Silicon Valley companies don’t like anybody else having a say in their operations. Grumblings about initial public offerings are just the latest example.

While the highest-profile tech IPO of the year, Uber, has thus far been a disappointment, other US tech names have begun their lives as publicly traded companies trading far in excess of their IPO price. Some in Silicon Valley say that mean the bankers who handled the IPOs messed up the pricing, and not-yet-listed companies suspect they might be better off doing direct listings rather than going through the IPO process.

Slack listed directly on Thursday, meaning its owners sold some of their shares rather than creating new ones through IPO intermediaries. And hey, if you can cut out the middleman while still accomplishing what you set out to do, why wouldn’t you?

It’s a theme beyond public listings: Large Silicon Valley companies seem to want to operate monopolistic platforms immune to pushback from governments, workers, shareholders or users.

Facebook, YouTube and Twitter created open platforms and rode that business model for as long as they could — though now in the late 2010s all are facing hard questions like who should be allowed to participate, what content should be allowed or taken down, what sorts of hidden biases algorithms can have, and who should have access to user data. They could end up regulated like publishers are, or under some other approach.

This generation of technology companies has also sought to change the relationship between employer and employee. While private-sector unions have been in decline in the US for decades, some of these companies have taken “at will” employment a step further by relying on contract labour, as Uber and Lyft have fought to classify their drivers. Google has more temp and contract workers than full-time employees.

Because these platforms are largely unregulated in the US, decisions about their operations are left to company management, who ultimately answer to shareholders. But Silicon Valley executives tend to insulate themselves from investor pressure.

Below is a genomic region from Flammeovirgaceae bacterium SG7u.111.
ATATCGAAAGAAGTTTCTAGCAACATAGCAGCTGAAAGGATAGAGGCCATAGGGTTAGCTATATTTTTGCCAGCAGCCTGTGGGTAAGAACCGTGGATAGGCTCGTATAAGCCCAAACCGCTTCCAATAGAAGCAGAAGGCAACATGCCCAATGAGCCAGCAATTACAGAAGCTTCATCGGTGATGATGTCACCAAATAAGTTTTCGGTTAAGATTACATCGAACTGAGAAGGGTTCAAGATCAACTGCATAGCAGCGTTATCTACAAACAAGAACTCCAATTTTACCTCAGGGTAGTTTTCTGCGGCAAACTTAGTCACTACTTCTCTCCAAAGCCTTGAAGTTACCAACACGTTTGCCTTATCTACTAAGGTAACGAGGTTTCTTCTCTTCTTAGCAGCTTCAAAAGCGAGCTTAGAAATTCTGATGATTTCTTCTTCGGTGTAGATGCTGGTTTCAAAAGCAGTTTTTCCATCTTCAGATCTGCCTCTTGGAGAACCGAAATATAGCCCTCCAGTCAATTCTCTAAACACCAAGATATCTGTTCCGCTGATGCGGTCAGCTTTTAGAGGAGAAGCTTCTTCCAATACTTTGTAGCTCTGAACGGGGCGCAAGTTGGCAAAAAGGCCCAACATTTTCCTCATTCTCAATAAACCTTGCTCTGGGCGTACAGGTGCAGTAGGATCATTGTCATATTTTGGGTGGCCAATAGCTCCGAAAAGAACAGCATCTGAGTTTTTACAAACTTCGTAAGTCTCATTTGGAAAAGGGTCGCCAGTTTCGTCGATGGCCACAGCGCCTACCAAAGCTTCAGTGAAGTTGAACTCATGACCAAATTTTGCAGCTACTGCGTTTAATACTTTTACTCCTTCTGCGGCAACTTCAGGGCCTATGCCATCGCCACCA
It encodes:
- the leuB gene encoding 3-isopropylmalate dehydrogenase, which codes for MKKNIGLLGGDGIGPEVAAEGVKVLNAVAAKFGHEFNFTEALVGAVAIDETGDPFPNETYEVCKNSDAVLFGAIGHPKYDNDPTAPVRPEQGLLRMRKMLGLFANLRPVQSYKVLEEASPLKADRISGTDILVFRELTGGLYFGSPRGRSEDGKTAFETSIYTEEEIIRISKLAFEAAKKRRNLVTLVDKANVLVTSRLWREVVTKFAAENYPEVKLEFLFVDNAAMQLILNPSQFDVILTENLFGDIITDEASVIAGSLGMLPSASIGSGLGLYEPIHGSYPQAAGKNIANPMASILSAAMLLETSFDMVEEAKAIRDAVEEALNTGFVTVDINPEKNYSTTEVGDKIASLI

Many companies have created super-voting shares giving additional voting rights to founders and early investors, meaning that there often isn’t any recourse for shareholders who are unhappy with how companies are run. Because of how much voting control Mark Zuckerberg has, he gets to operate Facebook as his own personal fiefdom.

Beyond super-voting shares, Silicon Valley has also set out to change the way public markets work, to de-emphasise the role of active investors through robo-advising platforms like Wealthfront and Betterment. They’re also seeking to create a “long-term stock exchange” that would, among other things, give more voting rights to long-term shareholders, mimicking the approaches taken by Zuckerberg and others.

The industry’s Wild West style can’t go on forever, and it shouldn’t.

Greater government involvement could incidentally push Silicon Valley toward respecting and rewarding shareholders. And although Silicon Valley complains that shareholders are short-term oriented, lofty valuations of Amazon, Tesla and many fast-growing software-as-a-service companies suggest otherwise.

Regulation can increase trust in platforms, leading to more customer usage and perhaps higher advertising rates.

Switching from contract workers to employees, or even unionised workers, can lead to a more dedicated, stable workforce, especially important as the US labour market tightens.

And even in the case of IPO underwriters, Silicon Valley is too quick to dismiss their value. Underwriters may be better able than direct listings to place shares in the hands of buyers who will hold through tough times.

And in the case of cash-burning growth companies that will need to raise capital later on, having those banker and shareholder relationships may make future secondary offerings easier.

A maturing Silicon Valley shouldn’t be so quick to dismiss middlemen. They’re not all bad.